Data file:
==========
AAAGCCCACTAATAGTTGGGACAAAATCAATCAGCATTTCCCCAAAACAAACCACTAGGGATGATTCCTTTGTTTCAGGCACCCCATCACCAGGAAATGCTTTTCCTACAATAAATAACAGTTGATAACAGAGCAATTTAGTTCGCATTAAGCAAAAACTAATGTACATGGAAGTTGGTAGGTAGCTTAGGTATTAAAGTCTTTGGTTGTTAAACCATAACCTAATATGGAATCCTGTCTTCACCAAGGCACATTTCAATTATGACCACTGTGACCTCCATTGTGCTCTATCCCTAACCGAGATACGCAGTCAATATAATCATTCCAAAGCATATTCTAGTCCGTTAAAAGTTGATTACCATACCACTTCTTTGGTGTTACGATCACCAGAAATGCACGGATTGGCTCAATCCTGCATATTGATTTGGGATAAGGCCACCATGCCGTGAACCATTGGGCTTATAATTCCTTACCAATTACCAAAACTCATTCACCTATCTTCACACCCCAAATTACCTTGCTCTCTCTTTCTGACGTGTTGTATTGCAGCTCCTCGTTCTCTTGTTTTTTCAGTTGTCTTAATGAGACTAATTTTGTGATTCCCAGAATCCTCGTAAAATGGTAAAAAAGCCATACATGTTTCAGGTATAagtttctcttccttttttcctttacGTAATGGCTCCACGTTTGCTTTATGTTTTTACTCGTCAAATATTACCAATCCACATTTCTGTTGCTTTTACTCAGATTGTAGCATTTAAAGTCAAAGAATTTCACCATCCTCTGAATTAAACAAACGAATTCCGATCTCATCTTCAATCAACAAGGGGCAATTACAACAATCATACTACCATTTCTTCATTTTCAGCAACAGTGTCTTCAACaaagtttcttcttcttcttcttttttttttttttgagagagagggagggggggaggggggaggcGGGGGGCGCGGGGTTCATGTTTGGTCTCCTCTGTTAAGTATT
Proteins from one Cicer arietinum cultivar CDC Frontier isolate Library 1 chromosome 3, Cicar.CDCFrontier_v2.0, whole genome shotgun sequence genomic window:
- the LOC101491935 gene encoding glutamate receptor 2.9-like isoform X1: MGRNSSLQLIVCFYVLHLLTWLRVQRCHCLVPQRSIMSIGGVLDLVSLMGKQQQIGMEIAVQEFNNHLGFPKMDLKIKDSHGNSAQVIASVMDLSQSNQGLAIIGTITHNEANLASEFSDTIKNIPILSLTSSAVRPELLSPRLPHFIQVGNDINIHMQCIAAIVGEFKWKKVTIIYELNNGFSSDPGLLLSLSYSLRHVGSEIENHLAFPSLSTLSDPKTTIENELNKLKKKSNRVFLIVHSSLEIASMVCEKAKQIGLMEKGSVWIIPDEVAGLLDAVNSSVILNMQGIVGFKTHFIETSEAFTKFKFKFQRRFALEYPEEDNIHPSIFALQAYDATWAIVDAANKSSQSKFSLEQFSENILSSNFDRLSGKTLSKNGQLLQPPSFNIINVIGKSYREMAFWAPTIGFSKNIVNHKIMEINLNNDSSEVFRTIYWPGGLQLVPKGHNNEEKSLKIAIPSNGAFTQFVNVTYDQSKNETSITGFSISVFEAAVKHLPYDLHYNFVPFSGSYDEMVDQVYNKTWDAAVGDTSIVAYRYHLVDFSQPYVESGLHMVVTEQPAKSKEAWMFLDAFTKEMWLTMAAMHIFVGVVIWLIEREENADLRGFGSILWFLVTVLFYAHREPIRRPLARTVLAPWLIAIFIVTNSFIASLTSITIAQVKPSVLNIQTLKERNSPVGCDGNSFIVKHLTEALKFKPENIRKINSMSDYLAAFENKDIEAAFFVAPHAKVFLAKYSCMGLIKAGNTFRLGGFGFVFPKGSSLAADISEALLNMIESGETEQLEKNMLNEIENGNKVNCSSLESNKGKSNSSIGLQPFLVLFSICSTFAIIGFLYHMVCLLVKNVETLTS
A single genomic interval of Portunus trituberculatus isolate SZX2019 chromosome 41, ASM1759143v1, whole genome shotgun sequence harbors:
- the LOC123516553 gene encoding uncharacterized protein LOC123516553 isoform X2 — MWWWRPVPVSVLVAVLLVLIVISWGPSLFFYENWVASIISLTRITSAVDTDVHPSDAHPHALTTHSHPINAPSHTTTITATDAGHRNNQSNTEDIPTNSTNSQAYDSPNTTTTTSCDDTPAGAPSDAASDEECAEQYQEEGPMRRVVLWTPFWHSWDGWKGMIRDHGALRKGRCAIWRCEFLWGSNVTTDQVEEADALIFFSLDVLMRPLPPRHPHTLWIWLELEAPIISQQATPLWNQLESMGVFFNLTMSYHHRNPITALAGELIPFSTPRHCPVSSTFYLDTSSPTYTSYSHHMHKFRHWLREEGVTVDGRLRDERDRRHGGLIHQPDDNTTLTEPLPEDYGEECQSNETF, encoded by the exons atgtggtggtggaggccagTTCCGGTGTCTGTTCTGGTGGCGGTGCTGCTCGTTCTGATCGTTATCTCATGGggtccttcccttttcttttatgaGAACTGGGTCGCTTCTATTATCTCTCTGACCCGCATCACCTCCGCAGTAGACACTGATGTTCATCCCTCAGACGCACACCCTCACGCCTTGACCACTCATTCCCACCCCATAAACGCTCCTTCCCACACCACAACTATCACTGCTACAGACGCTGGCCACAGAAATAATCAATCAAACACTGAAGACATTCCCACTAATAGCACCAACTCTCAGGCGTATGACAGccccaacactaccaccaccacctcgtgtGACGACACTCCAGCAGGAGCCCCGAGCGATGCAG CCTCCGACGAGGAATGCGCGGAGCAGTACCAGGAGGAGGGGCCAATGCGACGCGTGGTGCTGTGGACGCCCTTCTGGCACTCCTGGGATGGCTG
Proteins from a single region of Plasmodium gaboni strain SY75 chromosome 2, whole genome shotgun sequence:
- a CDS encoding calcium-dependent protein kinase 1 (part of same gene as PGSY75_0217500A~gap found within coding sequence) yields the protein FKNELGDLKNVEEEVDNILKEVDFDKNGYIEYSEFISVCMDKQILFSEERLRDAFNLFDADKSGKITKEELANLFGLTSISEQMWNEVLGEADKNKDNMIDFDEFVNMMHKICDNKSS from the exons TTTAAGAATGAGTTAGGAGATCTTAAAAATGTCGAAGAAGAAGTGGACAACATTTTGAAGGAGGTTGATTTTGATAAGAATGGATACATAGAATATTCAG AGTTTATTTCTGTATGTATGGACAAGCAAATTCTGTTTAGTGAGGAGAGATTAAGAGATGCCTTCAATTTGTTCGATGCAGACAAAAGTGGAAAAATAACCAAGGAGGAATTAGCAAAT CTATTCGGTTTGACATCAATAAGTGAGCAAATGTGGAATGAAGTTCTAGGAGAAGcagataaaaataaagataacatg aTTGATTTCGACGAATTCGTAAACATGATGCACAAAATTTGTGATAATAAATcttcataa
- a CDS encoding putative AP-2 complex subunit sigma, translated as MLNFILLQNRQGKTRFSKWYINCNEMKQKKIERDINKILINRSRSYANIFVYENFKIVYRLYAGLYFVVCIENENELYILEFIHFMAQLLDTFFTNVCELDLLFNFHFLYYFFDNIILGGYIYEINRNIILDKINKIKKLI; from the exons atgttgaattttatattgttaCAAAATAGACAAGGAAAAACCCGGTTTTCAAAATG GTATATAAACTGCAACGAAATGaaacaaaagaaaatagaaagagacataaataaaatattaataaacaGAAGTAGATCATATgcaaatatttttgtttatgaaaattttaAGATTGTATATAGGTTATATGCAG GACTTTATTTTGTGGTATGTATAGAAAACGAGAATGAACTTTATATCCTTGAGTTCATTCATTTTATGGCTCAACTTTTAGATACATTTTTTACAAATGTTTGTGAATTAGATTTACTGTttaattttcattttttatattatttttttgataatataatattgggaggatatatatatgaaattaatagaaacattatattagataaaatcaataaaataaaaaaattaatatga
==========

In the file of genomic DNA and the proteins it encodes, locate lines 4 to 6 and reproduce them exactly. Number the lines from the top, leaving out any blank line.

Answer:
A single genomic interval of Portunus trituberculatus isolate SZX2019 chromosome 41, ASM1759143v1, whole genome shotgun sequence harbors:
- the LOC123516553 gene encoding uncharacterized protein LOC123516553 isoform X2 — MWWWRPVPVSVLVAVLLVLIVISWGPSLFFYENWVASIISLTRITSAVDTDVHPSDAHPHALTTHSHPINAPSHTTTITATDAGHRNNQSNTEDIPTNSTNSQAYDSPNTTTTTSCDDTPAGAPSDAASDEECAEQYQEEGPMRRVVLWTPFWHSWDGWKGMIRDHGALRKGRCAIWRCEFLWGSNVTTDQVEEADALIFFSLDVLMRPLPPRHPHTLWIWLELEAPIISQQATPLWNQLESMGVFFNLTMSYHHRNPITALAGELIPFSTPRHCPVSSTFYLDTSSPTYTSYSHHMHKFRHWLREEGVTVDGRLRDERDRRHGGLIHQPDDNTTLTEPLPEDYGEECQSNETF, encoded by the exons atgtggtggtggaggccagTTCCGGTGTCTGTTCTGGTGGCGGTGCTGCTCGTTCTGATCGTTATCTCATGGggtccttcccttttcttttatgaGAACTGGGTCGCTTCTATTATCTCTCTGACCCGCATCACCTCCGCAGTAGACACTGATGTTCATCCCTCAGACGCACACCCTCACGCCTTGACCACTCATTCCCACCCCATAAACGCTCCTTCCCACACCACAACTATCACTGCTACAGACGCTGGCCACAGAAATAATCAATCAAACACTGAAGACATTCCCACTAATAGCACCAACTCTCAGGCGTATGACAGccccaacactaccaccaccacctcgtgtGACGACACTCCAGCAGGAGCCCCGAGCGATGCAG CCTCCGACGAGGAATGCGCGGAGCAGTACCAGGAGGAGGGGCCAATGCGACGCGTGGTGCTGTGGACGCCCTTCTGGCACTCCTGGGATGGCTG
Proteins from a single region of Plasmodium gaboni strain SY75 chromosome 2, whole genome shotgun sequence: